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by Nick Archer 2 years ago in activities
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More Than Just Tuperware Treasure

Photo by Drew Collins on Unsplash

It's three-thirty on a scorching Friday afternoon in the middle of lockdown Britain, and I've have just dragged my trio of offspring, tired and thirsty, back through the door of my flat.

Although they complain, somewhat overdramatically, about dehydration and blisters, half an hour before they were having a whale of a time, thanks to something calling Geocaching.

No, I hadn't heard of it either before a friend recommended it yesterday, and now we might be hooked.

Conceptually, it's very simple, and during the pitch from said friend was compared to Pokemon Go (but without the violence and potential animal rights issues). In a nutshell, you download the app and use your phone's built-in GPS to find 'caches' hidden in various locations. They're usually in country parks and walks, but are sometimes behind walls at the side of a road or tucked or even a bus-stop bench. What's interesting is that these caches are real items; little containers that can be anything from Tupperware boxes to tin cans, and inside them a veritable treasure trove of trivial yet fascinating items lefts by previous hunters.

This is because there are three key rules to Geocaching;

One: You must not talk about Geocaching...

Of course, that's a lie (insert crying/laughing emoji). The real rules are considerably more straight forward. 1. You may take something from the cache but must leave something of equal or greater value. 2. You are encouraged to write in the little logbook inside. 3. Write or blog about it on the Geocache app or website.

We did these things, except the first one as we were woefully unprepared. My son really wanted the little plastic spider ring, but all I had on my person was Bluetooth headphones and forty-two pence in cash. Neither seemed an appropriate exchange.

Suffice to say that nonetheless, following the GPS locator and reading the clues was immensely fun, as much for me as the kids, and the success of finding this little item in the real world was the true cause for our satisfaction. The thrill of the hunt and the joy of the completed objective made our afternoon, and the little smiley face that appears in the location on the app only serves to bolster interest in the finding the next one.

It's a little striking to think that this thing has not just been going on for nearly 2 decades, but in concept, over 160 years.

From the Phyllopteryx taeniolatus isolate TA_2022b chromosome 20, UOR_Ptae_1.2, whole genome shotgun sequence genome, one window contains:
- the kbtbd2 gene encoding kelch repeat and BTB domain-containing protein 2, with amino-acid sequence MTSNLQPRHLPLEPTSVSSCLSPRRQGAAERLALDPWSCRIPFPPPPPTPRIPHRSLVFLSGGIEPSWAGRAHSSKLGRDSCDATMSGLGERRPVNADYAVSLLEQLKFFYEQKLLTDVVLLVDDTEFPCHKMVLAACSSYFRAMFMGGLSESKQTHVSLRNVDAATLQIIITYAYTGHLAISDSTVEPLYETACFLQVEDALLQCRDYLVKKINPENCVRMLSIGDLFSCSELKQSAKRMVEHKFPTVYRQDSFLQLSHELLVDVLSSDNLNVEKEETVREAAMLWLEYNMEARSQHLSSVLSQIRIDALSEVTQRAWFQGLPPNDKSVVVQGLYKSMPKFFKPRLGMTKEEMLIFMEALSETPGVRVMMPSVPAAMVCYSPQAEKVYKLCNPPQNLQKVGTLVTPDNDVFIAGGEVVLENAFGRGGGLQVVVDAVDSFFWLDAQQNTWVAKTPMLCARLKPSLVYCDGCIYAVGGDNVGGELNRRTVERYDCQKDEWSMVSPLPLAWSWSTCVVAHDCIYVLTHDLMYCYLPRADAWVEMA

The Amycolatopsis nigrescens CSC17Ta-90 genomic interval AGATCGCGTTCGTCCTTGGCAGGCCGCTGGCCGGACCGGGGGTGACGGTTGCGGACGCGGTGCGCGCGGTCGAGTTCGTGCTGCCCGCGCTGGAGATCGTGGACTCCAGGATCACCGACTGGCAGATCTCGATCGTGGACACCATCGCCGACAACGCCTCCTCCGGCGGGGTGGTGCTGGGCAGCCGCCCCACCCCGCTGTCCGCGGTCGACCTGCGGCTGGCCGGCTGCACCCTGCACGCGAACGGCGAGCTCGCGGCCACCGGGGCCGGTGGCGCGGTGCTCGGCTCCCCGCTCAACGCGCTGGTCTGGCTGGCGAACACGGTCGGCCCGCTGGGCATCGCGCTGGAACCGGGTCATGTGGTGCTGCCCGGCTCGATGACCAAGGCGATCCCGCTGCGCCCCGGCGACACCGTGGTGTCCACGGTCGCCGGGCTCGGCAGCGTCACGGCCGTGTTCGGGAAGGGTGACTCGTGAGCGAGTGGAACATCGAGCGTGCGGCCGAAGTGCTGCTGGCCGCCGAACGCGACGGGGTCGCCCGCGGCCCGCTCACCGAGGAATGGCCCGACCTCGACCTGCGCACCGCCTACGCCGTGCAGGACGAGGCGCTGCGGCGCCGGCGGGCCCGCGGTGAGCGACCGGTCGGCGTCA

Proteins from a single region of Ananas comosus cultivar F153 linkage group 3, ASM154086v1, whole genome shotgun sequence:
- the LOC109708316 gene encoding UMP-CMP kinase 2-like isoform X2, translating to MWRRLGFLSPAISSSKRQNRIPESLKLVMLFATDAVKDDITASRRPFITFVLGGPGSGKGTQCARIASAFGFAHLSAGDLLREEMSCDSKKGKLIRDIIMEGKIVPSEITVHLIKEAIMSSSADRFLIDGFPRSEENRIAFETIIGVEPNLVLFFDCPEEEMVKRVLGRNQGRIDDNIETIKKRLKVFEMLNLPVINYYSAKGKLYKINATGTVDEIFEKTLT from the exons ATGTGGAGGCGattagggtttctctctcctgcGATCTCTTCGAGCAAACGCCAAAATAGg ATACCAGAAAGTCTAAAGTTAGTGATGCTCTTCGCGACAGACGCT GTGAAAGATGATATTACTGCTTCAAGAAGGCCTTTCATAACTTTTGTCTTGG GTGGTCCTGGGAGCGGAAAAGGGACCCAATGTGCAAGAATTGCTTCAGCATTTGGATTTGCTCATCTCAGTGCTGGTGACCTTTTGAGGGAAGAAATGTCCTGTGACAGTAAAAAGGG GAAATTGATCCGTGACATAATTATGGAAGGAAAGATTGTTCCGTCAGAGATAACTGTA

In its contemporary form, it was conceived when the far sexier Global Positioning System replaced the dowdy and less accurate Selective Availability on May 2nd 2000. The change meant that a smaller container could be specifically placed and subsequently located. The seed, such as it is, was planted and the following day a chap called Dave Ulmer from Beavercreek in Oregon was documented as laying the very first Geocache. The location was posted online by the Usenet newsgroup and within three days the cache had been found twice.

The man credited with this historic first discovery was Mike Teague and within the black bucket, the treasure is listed as software, videos, books, money, a can of beans and a slingshot.

Of course, the origins of the idea can be traced back to Dartmoor, England in 1854 where hikers would leave a letter or postcard addressed to themselves, in a weatherproof box on the moors. The next person to come along would then discover it, take it and post it, then leave their own. It became known as Letterboxes, and the first letterboxes were so remote and well-hidden that only the most determined ramblers would find them, meaning that weeks or more might pass before the letter found its way home. In the '70s there were more than a dozen such sites dotted around the moor, but since then that number climbed into the thousands, their locations became far easier to find. As a result, the tradition has waned to only the most diehard enthusiasts vying for membership of 'Club 100' for those who can reach this enviable figure in their adventures.

In 2020, there are more than 3 million Geocache locations worldwide, and it has expanded into dozens of variations such as the high-Octane Geodashing, dropping boxes from a high-altitude balloon in Stratocaching, the controversial Chirpcaching and the more educated Earthcaching.

However, you do it, as a family in the middle of Beeston, UK, or against other hardened teams in the wild hills of Hindu Kush, the universal appeal is without a doubt the thrill of the chase and delight of finding that little box wedged behind a piece of broken, moss-covered concrete beside a wire-link fence.

And yes, that is a clue.

Winky face.


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Nick Archer

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